His uncle gazed at him for a moment with shrewd eyes. Adam tried to gauge what the older man was thinking, but didn't really give a rat's ass.
"Let me show you—" Calvin gestured with a strong hand that sported a pinkie ring with a large canary-yellow diamond
Adam looked down a hallway he could have driven a Hummer through with room to spare. The villa on Siros was over the top, just like the Citation jet. His uncle had always been larger than life and an enigma.
He trudged behind his uncle, still wondering why Calvin had sent for him now. His uncle had always distanced himself from their small family. Even though Calvin Hunter's primary residence was in San Diego, he hadn't bothered to return when his half brother had died four years earlier. Adam had handled his father's funeral arrangements alone. Of course his father's friends had offered to help, but there had been no other relatives at his side. He was still pissed with his uncle. Calvin had sent a floral arrangement and a condolence telegram. That was it.
He supposed that cheating death had somehow gotten his uncle's attention. That must be why he'd stepped back into Adam's life and sent the jet to pick him up.
Calvin Hunter was in his early fifties but looked a decade younger. He retained a military stride from his years in the navy as an arms specialist in naval intelligence. The hell of it was, Calvin Hunter was a dead ringer for Adam's father. Adam hadn't been able to feel much since "the incident" last month but now—seeing his uncle—memories of Adam's father resur-faced. And he hated Calvin for resurrecting the past with all its sadness.
"This is it," his uncle said as he gestured toward the open door of a suite with a sweeping view of the harbor.
Without a hint of enthusiasm, Adam muttered, "That's a killer view."
Calvin studied him with cool blue eyes, as if he were an egg about to crack. "Why don't you change into fresh clothes and join me on the terrace for a drink?" Without waiting for a response, Calvin pivoted in place, then walked away.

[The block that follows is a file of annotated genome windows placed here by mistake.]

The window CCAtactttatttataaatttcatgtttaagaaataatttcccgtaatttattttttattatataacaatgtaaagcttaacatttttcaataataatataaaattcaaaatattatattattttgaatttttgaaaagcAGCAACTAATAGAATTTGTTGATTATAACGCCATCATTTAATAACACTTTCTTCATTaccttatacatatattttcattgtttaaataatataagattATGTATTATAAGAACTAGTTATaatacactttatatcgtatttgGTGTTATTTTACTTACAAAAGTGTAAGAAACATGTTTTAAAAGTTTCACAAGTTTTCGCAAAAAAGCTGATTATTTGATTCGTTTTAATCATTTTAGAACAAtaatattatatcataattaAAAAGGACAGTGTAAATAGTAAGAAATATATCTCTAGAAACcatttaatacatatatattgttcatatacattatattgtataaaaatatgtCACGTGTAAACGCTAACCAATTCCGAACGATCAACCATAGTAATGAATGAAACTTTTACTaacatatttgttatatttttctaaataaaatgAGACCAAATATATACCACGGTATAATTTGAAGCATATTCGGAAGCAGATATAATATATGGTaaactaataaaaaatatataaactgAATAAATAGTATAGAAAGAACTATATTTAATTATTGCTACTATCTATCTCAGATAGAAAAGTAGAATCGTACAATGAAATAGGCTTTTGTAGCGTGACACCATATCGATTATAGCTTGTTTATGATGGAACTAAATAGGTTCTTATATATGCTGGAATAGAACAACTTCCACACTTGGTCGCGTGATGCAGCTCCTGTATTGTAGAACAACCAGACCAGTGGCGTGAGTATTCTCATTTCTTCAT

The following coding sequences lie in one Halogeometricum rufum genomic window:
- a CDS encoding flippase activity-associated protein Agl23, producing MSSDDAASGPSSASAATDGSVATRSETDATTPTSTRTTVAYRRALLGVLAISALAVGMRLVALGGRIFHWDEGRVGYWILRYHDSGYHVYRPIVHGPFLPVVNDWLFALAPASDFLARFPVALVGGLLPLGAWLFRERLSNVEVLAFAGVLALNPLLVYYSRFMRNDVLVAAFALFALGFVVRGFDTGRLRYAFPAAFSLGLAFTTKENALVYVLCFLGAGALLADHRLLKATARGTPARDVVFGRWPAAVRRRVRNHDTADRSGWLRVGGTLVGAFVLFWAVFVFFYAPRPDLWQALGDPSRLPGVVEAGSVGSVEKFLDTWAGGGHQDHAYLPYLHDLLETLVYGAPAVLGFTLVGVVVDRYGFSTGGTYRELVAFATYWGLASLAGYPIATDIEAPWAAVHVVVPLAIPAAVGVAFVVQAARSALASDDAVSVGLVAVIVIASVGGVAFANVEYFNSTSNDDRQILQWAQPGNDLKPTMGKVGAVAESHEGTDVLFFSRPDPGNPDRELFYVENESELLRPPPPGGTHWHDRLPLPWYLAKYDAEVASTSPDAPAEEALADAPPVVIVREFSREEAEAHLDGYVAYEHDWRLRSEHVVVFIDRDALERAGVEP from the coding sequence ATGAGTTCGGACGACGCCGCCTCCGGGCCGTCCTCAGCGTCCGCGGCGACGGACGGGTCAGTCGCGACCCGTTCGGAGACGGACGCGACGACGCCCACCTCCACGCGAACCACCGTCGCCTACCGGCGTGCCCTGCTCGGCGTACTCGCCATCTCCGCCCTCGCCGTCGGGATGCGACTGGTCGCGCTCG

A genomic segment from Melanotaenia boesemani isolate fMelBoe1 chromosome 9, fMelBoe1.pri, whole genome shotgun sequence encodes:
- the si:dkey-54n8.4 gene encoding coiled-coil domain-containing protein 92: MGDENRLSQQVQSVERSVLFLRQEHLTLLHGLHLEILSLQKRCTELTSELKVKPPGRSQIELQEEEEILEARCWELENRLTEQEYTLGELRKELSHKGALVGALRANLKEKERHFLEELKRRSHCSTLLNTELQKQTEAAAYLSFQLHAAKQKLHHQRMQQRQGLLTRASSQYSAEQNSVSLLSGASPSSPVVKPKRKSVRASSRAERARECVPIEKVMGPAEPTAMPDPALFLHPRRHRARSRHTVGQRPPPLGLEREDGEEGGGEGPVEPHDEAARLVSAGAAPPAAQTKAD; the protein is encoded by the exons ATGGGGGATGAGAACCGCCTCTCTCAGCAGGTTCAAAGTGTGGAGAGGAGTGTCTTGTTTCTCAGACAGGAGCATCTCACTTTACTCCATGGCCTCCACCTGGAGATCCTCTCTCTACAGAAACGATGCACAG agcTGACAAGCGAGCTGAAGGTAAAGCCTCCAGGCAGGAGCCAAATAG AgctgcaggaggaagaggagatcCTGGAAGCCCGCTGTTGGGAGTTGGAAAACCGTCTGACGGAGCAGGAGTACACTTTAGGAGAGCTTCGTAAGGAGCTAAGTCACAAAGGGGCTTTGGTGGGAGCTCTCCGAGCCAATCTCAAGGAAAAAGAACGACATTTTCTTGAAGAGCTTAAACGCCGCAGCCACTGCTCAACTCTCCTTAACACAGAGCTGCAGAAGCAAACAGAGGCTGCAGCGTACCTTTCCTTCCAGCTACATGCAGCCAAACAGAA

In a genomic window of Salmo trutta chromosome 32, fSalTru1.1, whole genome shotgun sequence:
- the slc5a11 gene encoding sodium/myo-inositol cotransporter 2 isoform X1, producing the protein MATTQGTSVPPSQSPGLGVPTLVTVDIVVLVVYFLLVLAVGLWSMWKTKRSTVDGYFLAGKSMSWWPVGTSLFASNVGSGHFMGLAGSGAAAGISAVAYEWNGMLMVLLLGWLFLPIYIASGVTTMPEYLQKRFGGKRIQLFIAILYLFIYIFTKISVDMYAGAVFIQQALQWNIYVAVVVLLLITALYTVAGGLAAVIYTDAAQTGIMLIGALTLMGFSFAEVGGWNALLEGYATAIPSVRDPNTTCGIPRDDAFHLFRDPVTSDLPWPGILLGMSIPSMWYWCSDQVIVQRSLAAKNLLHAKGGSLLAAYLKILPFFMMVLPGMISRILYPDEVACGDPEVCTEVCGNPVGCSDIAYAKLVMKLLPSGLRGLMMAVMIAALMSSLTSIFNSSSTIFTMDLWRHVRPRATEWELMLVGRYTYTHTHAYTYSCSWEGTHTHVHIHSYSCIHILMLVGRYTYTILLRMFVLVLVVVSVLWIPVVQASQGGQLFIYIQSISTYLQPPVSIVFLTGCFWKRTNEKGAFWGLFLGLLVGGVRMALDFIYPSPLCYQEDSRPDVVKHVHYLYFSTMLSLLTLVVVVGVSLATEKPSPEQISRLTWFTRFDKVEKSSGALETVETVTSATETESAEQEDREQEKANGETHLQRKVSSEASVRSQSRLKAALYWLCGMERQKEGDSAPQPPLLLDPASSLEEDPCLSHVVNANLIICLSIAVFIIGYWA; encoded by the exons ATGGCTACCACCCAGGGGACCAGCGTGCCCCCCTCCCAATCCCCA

Adam sauntered through the room and tossed his well-worn duffel on the brocade bedspread. Fresh clothes? Yeah, right.
He crossed the marble-tiled room again and went out onto the balcony. The majestic sweep of ocean and rolling hills beyond captured his attention. The timelessness of Greece and its long history awed Adam. He was the center of his own world, but being here reminded him that the earth was bigger than one man.
Others had died needless, bloody deaths. And countless men had cheated violent ends to their lives. He wasn't unique. In the long history of this planet, Adam was merely another man who had been granted a second chance. He should be grateful, but somehow, the shock hadn't worn off yet.
Adam stood silently and gazed at the boats bobbing at anchor and the crescent-shaped stretch of cafés lining the quay until he lost track of time. The sharp, frantic barks of a dog sent him back into the suite, which consisted of a sitting area that opened through a vaulted archway into the huge bedroom where Adam had carelessly tossed his duffel.
He rummaged through his things and found a pair of jeans and a Coldplay Rules T-shirt. Neither were what his mother—God rest her soul—would have called clean, but he didn't possess anything better. One of the guys in his unit must have thrown a few things in a duffel as he was being Medvaced to one of the field hospitals set up in Iraq.